Gulf Pine Catholic - page 3

Gulf Pine Catholic
July 1, 2016
Bishop Morin’s
(ISSN No. 0746-3804)
July 1, 2016
Volume 33, Issue 22
published every other week, is an
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the Catholic Diocese of Biloxi.
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July 9 Mass, Knights of Columbus
State Officer Installation,
St. Michael Parish, Biloxi, 4
pm; Mass, 5 pm
July 10 Mass, Nativity BVM
Cathedral, 11 am
July 16 Mass, Installation of Pastor,
Father Piotr Kmiecik, St.
Peter Parish Bassfield, 4 pm
Vocational support: Cardinal uses music as part
of his ministry
Catholic News Service
VATICAN CITY (CNS) -- Cardinal Lo-
renzo Baldisseri’s priesthood always has had
a musical soundtrack. In fact, he bought a
piano while living in Haiti and shipped it to
his new posts first in Paraguay, then India,
Brazil and on to his Vatican apartment.
The well-traveled piano is still in his
apartment. Another medium grand Yamaha
sits in a large reception room next to the
chapel in the Vatican offices of the Synod of
Bishops, where the Italian cardinal serves as
secretary general.
In an interview June 15, not long after
the Italian release of his third CD, Cardinal
Baldisseri said he began playing the piano at
the age of 10. Sixty-five years later, he still
tries to play at least two hours a day, “maybe
three.” Although when the Synod of Bishops
is in session, that’s obviously impossible.
Born in Barga, a town in Tuscany, he en-
tered the minor seminary in nearby Pisa at
the age of 12. He said he was convinced even
then that he was called to priesthood.
Before his voice broke at the age of 14,
he said, he was in great demand as a singer in
the choir. After that, he focused on the black
and white keyboard.
The superiors of the seminary, he said,
understood “my vocation not only for the
priesthood, but for music at the same time.”
His formal music training continued
throughout his years in the seminary and,
after priestly ordination in 1963, his bishop
sent him to the conservatory in Lucca, the
birthplace of Giacomo Puccini. His next stop
was the Pontifical Academy of Sacred Mu-
sic in Rome, where he earned a bachelor’s
Cardinal Lorenzo Baldisseri, general secretary of the Synod
of Bishops, plays the piano in his office at the Vatican June 15.
Cardinal Baldisseri, who just released his third CD, said playing
the piano helps his priestly vocation to reach others with the
CNS photo/Paul Haring
degree in Gregorian
studied organ, he
said. But the piano
is his instrument.
“First, it’s easier to
find a piano than
an organ,” but also
the two instruments
have “a different
touch.” The piano is
“more expressive”
and responds direct-
ly to his touch, the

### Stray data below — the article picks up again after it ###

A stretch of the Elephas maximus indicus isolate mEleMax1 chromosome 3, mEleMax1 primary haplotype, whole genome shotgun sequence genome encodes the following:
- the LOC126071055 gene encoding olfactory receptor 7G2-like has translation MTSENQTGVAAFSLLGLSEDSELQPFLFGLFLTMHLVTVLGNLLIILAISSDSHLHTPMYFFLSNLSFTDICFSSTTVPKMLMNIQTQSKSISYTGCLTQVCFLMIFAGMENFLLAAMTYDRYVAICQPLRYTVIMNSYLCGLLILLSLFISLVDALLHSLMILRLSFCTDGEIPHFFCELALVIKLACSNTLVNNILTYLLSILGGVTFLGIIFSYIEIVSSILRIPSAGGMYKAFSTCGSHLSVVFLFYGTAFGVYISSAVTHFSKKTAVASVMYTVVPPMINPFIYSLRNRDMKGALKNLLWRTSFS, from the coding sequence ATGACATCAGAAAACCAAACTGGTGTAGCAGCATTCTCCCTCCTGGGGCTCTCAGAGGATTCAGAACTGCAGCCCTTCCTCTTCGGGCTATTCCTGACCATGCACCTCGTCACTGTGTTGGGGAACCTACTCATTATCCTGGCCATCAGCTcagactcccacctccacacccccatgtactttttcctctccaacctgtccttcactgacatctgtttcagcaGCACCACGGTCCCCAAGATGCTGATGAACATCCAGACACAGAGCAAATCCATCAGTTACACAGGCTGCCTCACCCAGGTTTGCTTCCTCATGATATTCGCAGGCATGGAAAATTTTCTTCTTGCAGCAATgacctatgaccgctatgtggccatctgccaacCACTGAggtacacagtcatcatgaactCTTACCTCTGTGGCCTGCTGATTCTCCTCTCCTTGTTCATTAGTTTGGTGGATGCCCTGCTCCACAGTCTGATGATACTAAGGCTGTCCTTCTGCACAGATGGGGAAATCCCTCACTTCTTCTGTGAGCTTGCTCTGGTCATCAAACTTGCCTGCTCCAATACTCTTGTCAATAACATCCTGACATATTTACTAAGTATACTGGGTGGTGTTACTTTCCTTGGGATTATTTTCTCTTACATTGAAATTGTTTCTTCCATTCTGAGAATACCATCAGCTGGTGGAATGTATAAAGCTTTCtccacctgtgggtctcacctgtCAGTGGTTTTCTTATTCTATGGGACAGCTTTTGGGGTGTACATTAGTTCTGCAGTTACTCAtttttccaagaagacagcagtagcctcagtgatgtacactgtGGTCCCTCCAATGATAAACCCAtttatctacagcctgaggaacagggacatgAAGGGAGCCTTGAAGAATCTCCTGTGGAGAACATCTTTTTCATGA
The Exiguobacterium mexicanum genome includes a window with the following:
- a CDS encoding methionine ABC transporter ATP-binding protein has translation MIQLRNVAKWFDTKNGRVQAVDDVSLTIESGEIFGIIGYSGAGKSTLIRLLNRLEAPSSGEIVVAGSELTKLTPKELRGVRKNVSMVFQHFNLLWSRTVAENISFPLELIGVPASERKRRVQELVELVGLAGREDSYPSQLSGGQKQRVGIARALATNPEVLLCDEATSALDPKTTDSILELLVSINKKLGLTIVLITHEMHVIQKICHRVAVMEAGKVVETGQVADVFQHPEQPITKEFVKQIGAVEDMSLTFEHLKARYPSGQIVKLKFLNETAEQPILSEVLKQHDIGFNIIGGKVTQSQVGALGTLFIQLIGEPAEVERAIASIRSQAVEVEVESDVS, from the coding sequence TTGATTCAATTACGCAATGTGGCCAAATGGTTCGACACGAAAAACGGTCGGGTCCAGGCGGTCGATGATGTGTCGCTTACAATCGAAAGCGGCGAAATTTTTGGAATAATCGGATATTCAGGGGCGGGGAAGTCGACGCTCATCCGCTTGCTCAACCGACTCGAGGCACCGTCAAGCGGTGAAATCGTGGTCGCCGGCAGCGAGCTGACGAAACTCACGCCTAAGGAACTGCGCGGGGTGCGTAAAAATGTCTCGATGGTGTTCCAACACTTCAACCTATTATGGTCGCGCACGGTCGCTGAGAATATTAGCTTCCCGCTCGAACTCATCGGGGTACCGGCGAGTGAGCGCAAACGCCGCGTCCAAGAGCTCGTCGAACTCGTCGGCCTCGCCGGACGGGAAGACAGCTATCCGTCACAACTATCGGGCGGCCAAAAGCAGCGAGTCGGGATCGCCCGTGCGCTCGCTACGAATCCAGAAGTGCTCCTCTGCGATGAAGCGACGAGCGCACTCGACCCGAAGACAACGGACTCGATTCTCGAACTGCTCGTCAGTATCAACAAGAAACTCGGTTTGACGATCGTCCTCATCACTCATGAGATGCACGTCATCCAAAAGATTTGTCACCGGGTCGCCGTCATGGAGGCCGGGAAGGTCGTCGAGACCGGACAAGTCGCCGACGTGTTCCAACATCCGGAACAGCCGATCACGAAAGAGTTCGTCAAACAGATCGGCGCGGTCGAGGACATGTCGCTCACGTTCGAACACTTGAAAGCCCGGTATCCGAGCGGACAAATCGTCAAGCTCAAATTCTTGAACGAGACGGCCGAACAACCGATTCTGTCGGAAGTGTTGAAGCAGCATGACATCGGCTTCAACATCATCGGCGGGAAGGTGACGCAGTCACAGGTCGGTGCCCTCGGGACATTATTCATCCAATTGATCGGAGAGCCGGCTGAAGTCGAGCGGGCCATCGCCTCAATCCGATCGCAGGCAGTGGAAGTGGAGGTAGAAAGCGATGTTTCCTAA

cardinal said.
His formal stud-
ies were derailed
when the Vatican
Secretariat of State
asked his bishop to
release him to the
Pontifical Ecclesi-
which is where Vati-
can diplomats are trained. Graduate studies
in canon law and theology followed, then a
string of assignments at Vatican nunciatures
But the foreign postings -- representing
the Vatican to the local church and the na-
tional government -- gave him an opportu-
nity to meet “many important pianists and
musicians” from Zimbabwe to Paraguay. He
studied with Joao Carlos Martins, the pianist
and conductor, in Brazil and was honored to
play with the maestro’s orchestra.
Cardinal Baldisseri spent decades play-
ing at receptions hosted by the Vatican dip-
lomats. In Haiti, when there often was no
electricity and little to offer guests, he said
he could always treat people to a concert.
His music helped him communicate with
people in Japan long before he picked up the
basics of Japanese and always has been a
way to connect with young people, he said.
Some priests, he said, make those
connections with young people through
sports. “My talent was music.”
“As a priest, I have the vocation to live,
to testify and to preach the Gospel,” he said.
Priestly ministry comes first, the cardinal
said, but the musical talent God gave him
also helps him approach people.
“I start with music and then we continue
to the faith,” the cardinal said. “We establish
very good relations, then I bring my experi-
ence not only as a musician but as a man of
“Music is prayer,” he said, especially
classical music. Although when he is prac-
ticing for a concert, the cardinal said that is
pretty much just plain work.
“All artists are open to transcendence,”
he said. They take materials or sounds and
transform them into something beautiful,
which reflects the beauty of God. “It’s very
close to the faith, very close to God.”
Shortly after Easter, Cardinal Baldisseri
celebrated Mass for inmates at Rome’s Re-
gina Coeli prison. Afterward, he played for
them, mixing a repertoire he thought they
would enjoy: the theme songs from the films
“Doctor Zhivago”
“Love Story,”
Neapolitan classics and, of course, his be-
loved Chopin.
“It was an exciting moment,” he said.
Priesthood and music “always went to-
gether,” the cardinal said. “It was an excel-
lent medium to evangelize, to share the Gos-
pel. It’s splendid.”
Pray for an increase of vocations to the priesthood, to the diaconate, and
to the religious life, especially in the Diocese of Biloxi
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